A federal investigation of companies that allegedly backdated employees' stock options already involves more than 100 companies, and it has prompted the Securities and Exchange Commission (SEC) to require more disclosure of executive pay.
For HR professionals, the scandal could result in more work and possibly more of a voice in future internal discussions about executive compensation.
Background: Backdating, which is not illegal, involves giving an employee the right to buy stock in the future at a price that was set in the past. That allows the employee to buy stock at a discount but sell it at its current value for a large profit.
What's illegal is failing to disclose and properly account for backdated options.
In its investigation, the SEC has accused some executives of using the scheme for personal profit. But some CEOs defend the practice, saying it is among the most effective recruiting tools.
The SEC says not disclosing backdated stock options can misrepresent the company's financial position and could be considered fraud. This summer, the SEC began cracking down on companies that do it.
Caught in the snare are HR managers, whom the SEC, in some cases, is accusing of doctoring financial records to reflect inaccurate dates, which in turn can boost their executives' compensation.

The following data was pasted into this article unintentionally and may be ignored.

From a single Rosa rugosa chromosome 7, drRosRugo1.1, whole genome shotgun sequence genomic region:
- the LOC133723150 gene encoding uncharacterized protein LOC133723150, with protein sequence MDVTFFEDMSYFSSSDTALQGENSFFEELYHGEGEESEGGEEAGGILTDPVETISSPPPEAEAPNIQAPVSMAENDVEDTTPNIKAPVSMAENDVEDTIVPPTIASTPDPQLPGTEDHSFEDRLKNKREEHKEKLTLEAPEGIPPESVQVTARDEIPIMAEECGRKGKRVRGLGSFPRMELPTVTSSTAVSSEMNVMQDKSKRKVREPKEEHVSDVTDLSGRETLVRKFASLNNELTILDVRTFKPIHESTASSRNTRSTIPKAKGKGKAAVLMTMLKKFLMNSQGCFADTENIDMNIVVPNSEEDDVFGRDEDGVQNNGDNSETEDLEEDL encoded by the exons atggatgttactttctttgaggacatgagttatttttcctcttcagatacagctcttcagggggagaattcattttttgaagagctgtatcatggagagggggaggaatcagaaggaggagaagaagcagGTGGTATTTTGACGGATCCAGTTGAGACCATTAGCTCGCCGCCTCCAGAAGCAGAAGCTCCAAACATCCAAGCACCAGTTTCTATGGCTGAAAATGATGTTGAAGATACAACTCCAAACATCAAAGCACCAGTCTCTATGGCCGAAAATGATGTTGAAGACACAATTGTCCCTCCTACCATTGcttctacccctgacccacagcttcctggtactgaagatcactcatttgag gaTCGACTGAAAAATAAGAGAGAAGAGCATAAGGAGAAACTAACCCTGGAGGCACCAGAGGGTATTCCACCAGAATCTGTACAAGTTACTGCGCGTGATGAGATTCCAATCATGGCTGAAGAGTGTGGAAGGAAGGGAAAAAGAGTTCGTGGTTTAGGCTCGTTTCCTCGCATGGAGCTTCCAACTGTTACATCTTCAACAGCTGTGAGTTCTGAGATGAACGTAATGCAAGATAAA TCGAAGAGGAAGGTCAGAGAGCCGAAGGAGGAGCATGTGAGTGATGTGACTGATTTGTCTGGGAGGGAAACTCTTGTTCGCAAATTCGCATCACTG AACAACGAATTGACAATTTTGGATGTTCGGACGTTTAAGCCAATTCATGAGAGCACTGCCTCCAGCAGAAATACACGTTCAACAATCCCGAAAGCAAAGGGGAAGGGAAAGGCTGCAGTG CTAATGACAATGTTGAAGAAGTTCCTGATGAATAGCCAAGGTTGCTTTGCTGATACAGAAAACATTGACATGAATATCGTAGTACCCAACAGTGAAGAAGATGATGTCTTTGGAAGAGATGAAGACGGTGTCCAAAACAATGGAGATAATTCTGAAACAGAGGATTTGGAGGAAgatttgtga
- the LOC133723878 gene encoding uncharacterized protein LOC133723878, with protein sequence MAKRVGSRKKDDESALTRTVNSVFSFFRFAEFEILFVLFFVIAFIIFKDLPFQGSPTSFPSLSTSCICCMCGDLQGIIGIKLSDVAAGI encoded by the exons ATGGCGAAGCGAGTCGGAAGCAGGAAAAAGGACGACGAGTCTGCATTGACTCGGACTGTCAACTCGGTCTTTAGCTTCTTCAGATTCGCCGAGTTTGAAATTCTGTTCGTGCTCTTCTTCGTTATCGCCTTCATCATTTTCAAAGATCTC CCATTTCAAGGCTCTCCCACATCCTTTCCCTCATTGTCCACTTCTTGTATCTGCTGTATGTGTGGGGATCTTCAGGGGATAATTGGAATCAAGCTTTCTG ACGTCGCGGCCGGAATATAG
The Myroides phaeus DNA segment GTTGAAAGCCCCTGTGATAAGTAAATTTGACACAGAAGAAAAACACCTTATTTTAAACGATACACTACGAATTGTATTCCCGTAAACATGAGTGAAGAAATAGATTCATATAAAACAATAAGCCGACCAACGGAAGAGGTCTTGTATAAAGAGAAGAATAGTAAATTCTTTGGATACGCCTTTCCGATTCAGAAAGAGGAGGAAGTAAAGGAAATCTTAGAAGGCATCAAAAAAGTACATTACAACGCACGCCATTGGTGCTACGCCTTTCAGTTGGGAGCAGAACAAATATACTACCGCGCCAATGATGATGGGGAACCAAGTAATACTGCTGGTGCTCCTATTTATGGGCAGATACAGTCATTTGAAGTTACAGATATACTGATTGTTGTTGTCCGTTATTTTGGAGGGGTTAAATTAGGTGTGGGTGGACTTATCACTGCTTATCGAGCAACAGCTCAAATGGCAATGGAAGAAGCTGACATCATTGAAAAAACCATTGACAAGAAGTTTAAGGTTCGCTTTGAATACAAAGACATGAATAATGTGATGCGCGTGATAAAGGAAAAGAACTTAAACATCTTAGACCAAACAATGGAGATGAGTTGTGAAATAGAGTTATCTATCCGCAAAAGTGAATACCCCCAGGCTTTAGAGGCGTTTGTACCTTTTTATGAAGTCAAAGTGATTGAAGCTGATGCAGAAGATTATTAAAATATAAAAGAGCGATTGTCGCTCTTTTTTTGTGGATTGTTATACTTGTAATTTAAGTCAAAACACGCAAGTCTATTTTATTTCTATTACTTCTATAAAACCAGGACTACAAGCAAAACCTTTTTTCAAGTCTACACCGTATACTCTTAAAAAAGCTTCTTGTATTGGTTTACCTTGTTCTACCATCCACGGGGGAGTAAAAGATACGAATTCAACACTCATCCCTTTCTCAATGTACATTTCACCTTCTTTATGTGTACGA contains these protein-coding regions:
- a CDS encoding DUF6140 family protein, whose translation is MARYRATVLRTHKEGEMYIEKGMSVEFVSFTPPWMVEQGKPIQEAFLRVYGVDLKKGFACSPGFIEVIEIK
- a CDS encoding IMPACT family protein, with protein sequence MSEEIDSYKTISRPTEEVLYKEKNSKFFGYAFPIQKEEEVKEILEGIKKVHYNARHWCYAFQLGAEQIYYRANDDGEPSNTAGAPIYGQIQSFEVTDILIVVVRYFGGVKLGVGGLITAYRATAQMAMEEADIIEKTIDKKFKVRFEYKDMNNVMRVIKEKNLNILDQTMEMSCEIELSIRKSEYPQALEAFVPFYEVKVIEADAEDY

Over the summer, the SEC decreed that corporations must supply clearer information in the annual report and proxy statement about their top five executives' salaries and benefits and about how their stock options are priced. (Read more at www.sec.gov/news/press/2006/2006-123.htm.)
Outlook: Those recent SEC actions could force more organizations to include HR professionals in their discussions of executive compensation. On the flip side, these SEC actions could cause the reverse effect by encouraging more employers to move compensation out of HR and into the corporate finance department.